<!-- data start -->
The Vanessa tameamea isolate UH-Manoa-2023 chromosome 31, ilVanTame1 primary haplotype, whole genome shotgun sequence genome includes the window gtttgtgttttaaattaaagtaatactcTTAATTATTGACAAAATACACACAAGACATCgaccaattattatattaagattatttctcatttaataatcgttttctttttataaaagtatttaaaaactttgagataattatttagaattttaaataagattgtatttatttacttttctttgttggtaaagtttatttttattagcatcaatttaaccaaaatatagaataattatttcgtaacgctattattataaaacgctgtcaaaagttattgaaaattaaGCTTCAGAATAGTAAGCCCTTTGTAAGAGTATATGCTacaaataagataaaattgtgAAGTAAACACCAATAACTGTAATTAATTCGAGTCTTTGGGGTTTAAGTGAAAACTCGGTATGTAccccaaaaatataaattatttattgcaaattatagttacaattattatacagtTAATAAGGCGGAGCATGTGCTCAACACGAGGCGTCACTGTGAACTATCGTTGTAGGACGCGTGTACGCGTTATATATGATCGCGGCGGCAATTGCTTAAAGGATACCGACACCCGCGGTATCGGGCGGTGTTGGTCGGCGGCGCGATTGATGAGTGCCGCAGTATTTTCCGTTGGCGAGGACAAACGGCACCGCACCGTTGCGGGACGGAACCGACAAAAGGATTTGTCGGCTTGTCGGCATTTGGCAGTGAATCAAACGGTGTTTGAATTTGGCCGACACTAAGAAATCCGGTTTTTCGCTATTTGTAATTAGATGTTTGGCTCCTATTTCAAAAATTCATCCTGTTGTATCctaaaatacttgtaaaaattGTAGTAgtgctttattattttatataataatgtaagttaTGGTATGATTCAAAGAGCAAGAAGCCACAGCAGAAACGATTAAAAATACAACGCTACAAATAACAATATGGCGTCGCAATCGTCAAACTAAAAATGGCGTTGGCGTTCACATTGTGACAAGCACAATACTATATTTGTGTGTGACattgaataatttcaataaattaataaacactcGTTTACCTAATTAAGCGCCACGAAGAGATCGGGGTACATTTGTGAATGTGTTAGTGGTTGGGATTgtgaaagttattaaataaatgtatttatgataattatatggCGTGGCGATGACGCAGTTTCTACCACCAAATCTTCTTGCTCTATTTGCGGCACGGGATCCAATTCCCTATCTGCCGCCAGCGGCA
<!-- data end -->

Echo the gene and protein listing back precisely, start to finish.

The Vanessa tameamea isolate UH-Manoa-2023 chromosome 31, ilVanTame1 primary haplotype, whole genome shotgun sequence genome includes the window gtttgtgttttaaattaaagtaatactcTTAATTATTGACAAAATACACACAAGACATCgaccaattattatattaagattatttctcatttaataatcgttttctttttataaaagtatttaaaaactttgagataattatttagaattttaaataagattgtatttatttacttttctttgttggtaaagtttatttttattagcatcaatttaaccaaaatatagaataattatttcgtaacgctattattataaaacgctgtcaaaagttattgaaaattaaGCTTCAGAATAGTAAGCCCTTTGTAAGAGTATATGCTacaaataagataaaattgtgAAGTAAACACCAATAACTGTAATTAATTCGAGTCTTTGGGGTTTAAGTGAAAACTCGGTATGTAccccaaaaatataaattatttattgcaaattatagttacaattattatacagtTAATAAGGCGGAGCATGTGCTCAACACGAGGCGTCACTGTGAACTATCGTTGTAGGACGCGTGTACGCGTTATATATGATCGCGGCGGCAATTGCTTAAAGGATACCGACACCCGCGGTATCGGGCGGTGTTGGTCGGCGGCGCGATTGATGAGTGCCGCAGTATTTTCCGTTGGCGAGGACAAACGGCACCGCACCGTTGCGGGACGGAACCGACAAAAGGATTTGTCGGCTTGTCGGCATTTGGCAGTGAATCAAACGGTGTTTGAATTTGGCCGACACTAAGAAATCCGGTTTTTCGCTATTTGTAATTAGATGTTTGGCTCCTATTTCAAAAATTCATCCTGTTGTATCctaaaatacttgtaaaaattGTAGTAgtgctttattattttatataataatgtaagttaTGGTATGATTCAAAGAGCAAGAAGCCACAGCAGAAACGATTAAAAATACAACGCTACAAATAACAATATGGCGTCGCAATCGTCAAACTAAAAATGGCGTTGGCGTTCACATTGTGACAAGCACAATACTATATTTGTGTGTGACattgaataatttcaataaattaataaacactcGTTTACCTAATTAAGCGCCACGAAGAGATCGGGGTACATTTGTGAATGTGTTAGTGGTTGGGATTgtgaaagttattaaataaatgtatttatgataattatatggCGTGGCGATGACGCAGTTTCTACCACCAAATCTTCTTGCTCTATTTGCGGCACGGGATCCAATTCCCTATCTGCCGCCAGCGGCA